ANALYSIS: Winnipeg Jets at the half

It’s half-time for the Winnipeg Jets during this truncated 2020-21 NHL season. But by no means does this signal the team is getting a chance to head to the dressing room for a breather. That won’t happen until after Game 46 on April 17, when the Jets host Edmonton in the opener of their second-to-last homestand of the schedule.

Between now and then, the every-other-day regimen that began on March 9 — with three back-to-backs thrown in for good measure — will continue. And to this point, the Jets have more than held their own in the first half by putting together a very respectable 17-9-2 record that has them sitting second in the Scotia North Division, well within striking distance of front-running Toronto.

So let’s review some of the areas where Winnipeg has excelled, others where they have been decent, and then those that fall into the below-average category.

On the plus side, the Jets join Florida as the only teams to have avoided back-to-back regulation losses to this point, sporting a 7-0-1 mark when coming off an outright defeat. That determination and mental toughness to park failure and deliver the required response will be massively important come playoff time — which will eventually become reality if that trend is continued.

That streak will be put to the test for a ninth time on Wednesday night against Montreal after Winnipeg ended the first half with a 4-2 loss to the Canadiens, who would have to be regarded as the Jets’ arch-nemesis because of how they have continually frustrated Mark Scheifele and company — even though Winnipeg leads the series by a 3-2 margin.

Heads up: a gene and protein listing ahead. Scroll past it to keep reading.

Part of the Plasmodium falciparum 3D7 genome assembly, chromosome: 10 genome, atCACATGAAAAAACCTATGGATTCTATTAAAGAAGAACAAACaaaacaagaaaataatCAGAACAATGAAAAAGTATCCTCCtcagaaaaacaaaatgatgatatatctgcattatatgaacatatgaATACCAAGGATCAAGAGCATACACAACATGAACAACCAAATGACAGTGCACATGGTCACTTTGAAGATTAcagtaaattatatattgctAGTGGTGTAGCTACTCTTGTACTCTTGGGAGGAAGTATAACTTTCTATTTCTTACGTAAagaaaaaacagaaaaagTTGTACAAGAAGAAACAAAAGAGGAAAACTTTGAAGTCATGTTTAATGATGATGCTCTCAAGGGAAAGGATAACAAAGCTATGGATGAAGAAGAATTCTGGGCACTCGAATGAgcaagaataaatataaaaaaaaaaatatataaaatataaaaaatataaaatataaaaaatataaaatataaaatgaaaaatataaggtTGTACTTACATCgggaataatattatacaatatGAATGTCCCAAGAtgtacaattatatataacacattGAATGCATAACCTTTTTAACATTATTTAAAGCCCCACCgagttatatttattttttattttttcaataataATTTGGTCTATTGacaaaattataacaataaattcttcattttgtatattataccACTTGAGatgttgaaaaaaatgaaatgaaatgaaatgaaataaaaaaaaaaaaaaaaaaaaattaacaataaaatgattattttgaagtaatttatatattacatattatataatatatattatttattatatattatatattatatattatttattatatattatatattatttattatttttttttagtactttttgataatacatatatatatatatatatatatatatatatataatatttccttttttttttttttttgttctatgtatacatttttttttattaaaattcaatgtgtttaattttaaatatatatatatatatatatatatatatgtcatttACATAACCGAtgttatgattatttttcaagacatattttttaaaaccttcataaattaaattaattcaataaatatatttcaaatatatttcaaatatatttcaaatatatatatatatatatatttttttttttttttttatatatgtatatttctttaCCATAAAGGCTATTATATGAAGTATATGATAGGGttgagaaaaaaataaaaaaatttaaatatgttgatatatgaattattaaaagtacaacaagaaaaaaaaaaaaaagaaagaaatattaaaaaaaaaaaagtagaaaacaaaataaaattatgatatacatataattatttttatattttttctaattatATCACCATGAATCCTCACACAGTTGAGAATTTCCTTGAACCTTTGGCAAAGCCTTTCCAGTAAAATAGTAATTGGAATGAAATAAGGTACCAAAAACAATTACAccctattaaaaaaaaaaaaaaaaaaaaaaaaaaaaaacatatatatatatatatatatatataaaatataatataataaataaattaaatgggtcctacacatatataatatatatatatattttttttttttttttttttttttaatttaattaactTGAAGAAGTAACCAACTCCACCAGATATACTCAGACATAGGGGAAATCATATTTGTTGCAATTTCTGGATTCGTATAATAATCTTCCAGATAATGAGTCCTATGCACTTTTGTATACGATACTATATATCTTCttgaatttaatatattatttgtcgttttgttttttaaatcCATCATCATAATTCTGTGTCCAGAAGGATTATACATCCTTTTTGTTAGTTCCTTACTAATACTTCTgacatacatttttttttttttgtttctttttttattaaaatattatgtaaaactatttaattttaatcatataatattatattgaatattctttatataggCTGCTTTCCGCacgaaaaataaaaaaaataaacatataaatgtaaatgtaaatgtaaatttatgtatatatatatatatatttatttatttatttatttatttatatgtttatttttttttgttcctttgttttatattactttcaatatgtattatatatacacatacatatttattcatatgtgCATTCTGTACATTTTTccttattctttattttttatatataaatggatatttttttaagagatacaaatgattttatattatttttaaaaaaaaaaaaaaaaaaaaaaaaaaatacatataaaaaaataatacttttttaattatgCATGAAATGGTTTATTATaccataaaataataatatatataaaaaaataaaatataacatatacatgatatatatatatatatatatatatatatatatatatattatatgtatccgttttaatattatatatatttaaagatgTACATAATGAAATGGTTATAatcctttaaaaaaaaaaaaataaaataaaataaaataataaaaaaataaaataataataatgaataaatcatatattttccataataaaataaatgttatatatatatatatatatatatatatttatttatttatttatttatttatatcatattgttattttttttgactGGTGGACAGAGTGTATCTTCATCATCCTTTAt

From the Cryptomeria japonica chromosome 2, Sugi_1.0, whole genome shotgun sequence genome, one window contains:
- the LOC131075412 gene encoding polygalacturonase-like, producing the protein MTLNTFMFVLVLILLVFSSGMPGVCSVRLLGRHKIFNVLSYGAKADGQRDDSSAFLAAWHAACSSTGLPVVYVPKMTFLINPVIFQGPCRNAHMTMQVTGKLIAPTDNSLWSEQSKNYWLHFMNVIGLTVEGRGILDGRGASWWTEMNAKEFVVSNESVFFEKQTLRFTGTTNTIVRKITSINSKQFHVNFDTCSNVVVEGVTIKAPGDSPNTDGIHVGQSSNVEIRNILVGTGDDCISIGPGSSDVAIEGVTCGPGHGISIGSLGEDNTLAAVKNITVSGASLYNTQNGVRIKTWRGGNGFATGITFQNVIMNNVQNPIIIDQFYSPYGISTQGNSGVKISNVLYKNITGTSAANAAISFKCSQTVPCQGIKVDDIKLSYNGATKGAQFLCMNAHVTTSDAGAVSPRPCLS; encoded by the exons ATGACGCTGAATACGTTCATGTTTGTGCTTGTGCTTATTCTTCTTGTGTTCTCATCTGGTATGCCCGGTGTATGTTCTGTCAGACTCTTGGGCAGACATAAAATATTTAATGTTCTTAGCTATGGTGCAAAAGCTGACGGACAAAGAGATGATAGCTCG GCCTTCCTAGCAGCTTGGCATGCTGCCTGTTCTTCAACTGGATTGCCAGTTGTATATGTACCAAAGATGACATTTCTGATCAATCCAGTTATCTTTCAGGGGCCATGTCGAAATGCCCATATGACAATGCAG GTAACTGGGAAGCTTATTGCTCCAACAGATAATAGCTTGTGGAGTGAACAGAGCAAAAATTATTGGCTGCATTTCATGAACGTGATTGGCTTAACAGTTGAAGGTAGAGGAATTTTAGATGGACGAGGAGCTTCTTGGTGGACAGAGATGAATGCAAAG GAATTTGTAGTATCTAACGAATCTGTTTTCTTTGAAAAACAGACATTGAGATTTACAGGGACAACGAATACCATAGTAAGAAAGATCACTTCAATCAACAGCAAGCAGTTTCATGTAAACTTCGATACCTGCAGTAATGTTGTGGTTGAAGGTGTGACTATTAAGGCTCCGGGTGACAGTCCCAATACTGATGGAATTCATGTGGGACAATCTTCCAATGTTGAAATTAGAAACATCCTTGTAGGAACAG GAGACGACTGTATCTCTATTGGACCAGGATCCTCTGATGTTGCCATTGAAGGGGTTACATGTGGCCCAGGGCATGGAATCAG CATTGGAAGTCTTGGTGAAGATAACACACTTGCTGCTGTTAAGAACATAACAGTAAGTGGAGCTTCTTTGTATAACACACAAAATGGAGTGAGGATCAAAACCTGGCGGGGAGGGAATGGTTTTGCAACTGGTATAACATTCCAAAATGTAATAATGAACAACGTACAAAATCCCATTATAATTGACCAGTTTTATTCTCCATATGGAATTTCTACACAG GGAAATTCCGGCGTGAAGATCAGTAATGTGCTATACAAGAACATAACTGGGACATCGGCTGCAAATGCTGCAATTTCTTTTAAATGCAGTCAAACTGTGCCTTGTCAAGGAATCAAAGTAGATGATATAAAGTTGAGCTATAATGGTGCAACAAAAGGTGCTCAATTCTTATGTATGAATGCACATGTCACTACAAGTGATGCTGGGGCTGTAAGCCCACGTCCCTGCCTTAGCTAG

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A 2-for-3 performance on the power play in Monday’s loss boosted the Jets to 26.5 per cent with the extra skater — good for seventh place in the NHL. Head coach Paul Maurice has two reliable units he can send over the boards and that has been a huge contributor to the team’s success.

Discipline is also deserving of a gold star. Only four other teams are averaging less than the 6.57 minutes Winnipeg spends in the box on a per-game basis. And they are literally a handful of seconds away from ranking in the top three in that category.

Maintaining good behaviour will be essential in going forward. But we’ll reserve an explanation for that when we get to the “needs improvement” phase of this report.

Forward depth — especially down the middle — is seen as the team’s second greatest strength. In the North Division, only Toronto can trot out four lines that compare to what Winnipeg possesses. But that center ice group of Scheifele, Pierre-Luc Dubois, Adam Lowry and Nate Thompson — with Paul Stastny available if needed — seemingly can’t be matched.

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And the emergence of Nikolaj Ehlers as a game-breaker, to go along with the more established Blake Wheeler and Kyle Connor, and some very impressive secondary scoring from Andrew Copp, Mason Appleton and Mathieu Perreault has allowed the Jets to bounce back from early or late deficits on multiple occasions.

There would appear to be no question that the Jets’ number one difference-maker, though, is Connor Hellebuyck. And don’t be fooled by his very pedestrian 2.80 goals-against average and .910 save percentage. The reigning Vezina Trophy winner has performed at a level to suggest he’d like to add a second consecutive piece of hardware in that category later this summer.